Policies around abuse in parties

I got a Question lately:
Dear Hans,
I’m X, I’m organizing XXX. We recently received a report for the first time about abuse (inside/outside) our party. That is why we are asking various organizers about their policies. Someone told me that you were very helpful to them.

Do you have any tips or information that we can use now that we are drafting our policy?
Sincerely, X

And I hope that others will benefit if I repeat that answer here:

Ooh, that is a broad question… Let me see.

What I always recommend is to think about the difference between

  • “victimization” (being a victim without profit and being someone who also takes responsibility) and
  • “victimism” (being a victim with profits, who also does not want to take much responsibility -maybe except for the blaming).

And also distinguish between:

  • “bastards” (any active asshole-MFX-) and
  • “jerks” (people who transgress boundaries out of sheer stupidity and/or lack of knowledge).

What I always recommend is to hear both sides of the argument before you start the ‘judging’-process. And while judging (and you will, you’re human) please remember that you are not a judge, there is no court, and no ‘final Truth’. You are judging from the perspective of being an organiser with clients: your guests. Your responsibility lies towards your guests and within the atmosphere of your party.

In that light, you might want to promote a conversation between the proposed ‘victim’ and the proposed ‘culprit’. To massage back as much as possible the responsibility to the persons involved. Sometimes it helps in these situations to look a look at situations through the lens of the good ol’ Drama Triangle (NL tekst in: West-Coaching.nl)

Furthermore, bringing in an independent third party with a certain ‘weight’ can often make a big difference to smooth the conversations (plural… because this takes several rounds… If you are not prepared to invest that: don’t even start!).


It can help a lot to think about “the Rulez” of your party in advance (the fewer rules, the better!). Keep them positively formulated (please don’t come with a list of don’ts!)
Think about the wording of them, the things that you think are part of your party or not (and think about who bears the responsibility of the enforcement of those things).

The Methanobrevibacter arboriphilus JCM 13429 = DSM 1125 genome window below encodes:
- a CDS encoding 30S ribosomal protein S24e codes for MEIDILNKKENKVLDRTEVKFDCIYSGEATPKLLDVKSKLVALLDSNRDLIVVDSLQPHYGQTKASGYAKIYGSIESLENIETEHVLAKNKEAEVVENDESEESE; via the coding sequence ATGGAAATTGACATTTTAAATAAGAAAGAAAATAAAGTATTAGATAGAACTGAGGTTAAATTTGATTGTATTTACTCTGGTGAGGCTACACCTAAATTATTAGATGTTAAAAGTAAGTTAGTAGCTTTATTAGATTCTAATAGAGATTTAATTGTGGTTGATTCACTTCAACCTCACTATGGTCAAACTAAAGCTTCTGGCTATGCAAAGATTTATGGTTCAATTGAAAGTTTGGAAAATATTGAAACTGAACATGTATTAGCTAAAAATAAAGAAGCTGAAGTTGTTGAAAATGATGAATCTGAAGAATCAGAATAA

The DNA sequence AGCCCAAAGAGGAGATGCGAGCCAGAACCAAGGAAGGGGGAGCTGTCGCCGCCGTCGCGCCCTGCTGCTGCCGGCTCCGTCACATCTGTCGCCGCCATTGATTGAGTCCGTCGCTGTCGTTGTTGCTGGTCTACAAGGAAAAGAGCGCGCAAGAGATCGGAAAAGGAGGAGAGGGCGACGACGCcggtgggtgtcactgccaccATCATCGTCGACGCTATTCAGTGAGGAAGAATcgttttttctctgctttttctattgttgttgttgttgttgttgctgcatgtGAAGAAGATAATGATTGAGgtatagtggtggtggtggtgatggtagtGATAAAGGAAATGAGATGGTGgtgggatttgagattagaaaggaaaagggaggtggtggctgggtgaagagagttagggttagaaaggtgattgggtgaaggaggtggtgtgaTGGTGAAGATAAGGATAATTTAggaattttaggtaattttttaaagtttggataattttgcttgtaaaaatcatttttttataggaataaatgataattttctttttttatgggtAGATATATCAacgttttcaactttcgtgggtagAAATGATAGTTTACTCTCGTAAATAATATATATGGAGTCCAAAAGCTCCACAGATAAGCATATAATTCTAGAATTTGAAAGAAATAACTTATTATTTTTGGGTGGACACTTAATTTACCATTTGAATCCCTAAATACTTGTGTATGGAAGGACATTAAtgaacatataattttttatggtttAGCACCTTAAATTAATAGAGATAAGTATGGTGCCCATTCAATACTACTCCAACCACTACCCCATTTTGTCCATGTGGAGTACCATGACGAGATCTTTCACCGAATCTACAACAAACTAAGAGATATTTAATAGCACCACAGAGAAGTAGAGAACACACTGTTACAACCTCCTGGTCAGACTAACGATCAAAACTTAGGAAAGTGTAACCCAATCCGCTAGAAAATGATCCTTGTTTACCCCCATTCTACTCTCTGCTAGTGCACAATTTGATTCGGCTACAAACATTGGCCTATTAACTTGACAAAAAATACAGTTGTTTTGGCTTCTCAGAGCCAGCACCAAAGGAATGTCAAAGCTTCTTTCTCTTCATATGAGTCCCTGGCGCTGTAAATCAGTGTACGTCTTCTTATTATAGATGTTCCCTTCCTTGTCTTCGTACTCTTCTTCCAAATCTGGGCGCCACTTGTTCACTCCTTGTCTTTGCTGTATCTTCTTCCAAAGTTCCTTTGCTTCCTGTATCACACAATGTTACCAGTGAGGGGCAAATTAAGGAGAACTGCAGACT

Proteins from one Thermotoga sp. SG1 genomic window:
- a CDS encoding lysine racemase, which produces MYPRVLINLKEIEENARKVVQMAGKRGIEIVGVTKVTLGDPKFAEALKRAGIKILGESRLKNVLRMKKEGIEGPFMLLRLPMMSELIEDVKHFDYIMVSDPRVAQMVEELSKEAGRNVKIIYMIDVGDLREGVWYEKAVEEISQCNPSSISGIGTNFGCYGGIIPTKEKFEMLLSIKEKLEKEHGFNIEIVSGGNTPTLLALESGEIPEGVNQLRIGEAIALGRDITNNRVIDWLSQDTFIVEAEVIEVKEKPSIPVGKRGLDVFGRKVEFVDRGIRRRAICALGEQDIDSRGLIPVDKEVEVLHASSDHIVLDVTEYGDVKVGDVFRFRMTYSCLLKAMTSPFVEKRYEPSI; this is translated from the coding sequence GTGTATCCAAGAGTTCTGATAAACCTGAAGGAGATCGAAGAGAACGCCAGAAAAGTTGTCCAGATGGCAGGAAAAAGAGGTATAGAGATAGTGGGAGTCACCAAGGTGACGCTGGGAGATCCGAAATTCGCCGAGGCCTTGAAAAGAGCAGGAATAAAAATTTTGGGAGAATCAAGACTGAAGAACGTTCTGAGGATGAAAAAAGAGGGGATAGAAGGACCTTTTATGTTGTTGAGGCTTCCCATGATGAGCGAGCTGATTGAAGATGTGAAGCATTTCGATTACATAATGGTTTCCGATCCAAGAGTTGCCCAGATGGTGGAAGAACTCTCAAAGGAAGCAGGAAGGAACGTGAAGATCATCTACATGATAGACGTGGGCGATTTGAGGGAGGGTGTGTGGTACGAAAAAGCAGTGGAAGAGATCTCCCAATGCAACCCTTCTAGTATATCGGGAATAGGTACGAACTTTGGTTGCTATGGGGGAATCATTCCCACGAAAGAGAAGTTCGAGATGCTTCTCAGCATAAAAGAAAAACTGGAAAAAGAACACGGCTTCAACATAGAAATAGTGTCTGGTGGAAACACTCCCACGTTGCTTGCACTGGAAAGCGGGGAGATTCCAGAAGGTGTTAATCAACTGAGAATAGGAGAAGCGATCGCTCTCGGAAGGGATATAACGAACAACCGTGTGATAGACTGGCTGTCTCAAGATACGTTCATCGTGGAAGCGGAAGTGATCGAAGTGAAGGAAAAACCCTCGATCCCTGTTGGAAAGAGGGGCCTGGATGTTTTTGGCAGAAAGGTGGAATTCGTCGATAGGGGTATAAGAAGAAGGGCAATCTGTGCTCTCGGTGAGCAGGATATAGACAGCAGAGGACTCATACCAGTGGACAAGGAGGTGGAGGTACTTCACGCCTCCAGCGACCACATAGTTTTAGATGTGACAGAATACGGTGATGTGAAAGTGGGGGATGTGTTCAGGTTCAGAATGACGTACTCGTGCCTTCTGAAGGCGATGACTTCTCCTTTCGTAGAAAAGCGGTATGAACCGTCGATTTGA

For instance: as far as my own project is concerned, a lot is possible and allowed at TheMeantime, but I thought about this for quite a while. What is the core and how do I tell it (every time!) to all the ladies and all the queers and all the gentlemen guests. Personally, this is exactly the reason why I try to give every new guest a tour of the premises and a talk about the rules too.


If you are genuinely willing to solve the problem from all sides and you do ask for understanding for the interests of your party.. and especially if you follow this with: “how can WE help with solving that?” (to both sides)… This often makes it clear quite quickly who wants to be responsible and who does not

Oh and beware of life-long “punishments” too!
It feels great to say to a believed ‘perpetrator’ “you’ll never get in it again, asshole!” but with that, you put yourself in an impossible position (as in: “not easy to defend if anger arises when you take sides somewhere”). Bastards might have gone into therapy, people might have grown. Jerks might have educated themselves and grown into their roles in less than a year.

Hope to have helped. And if you’re having trouble, let’s see what I can do as a person with a bit of overweight 😉


Published by KinkindeRelatie

A Kink Aware and openminded (relationship) coach. That does not mean you have to talk about kink, but at least here you don't have to be silent about it.

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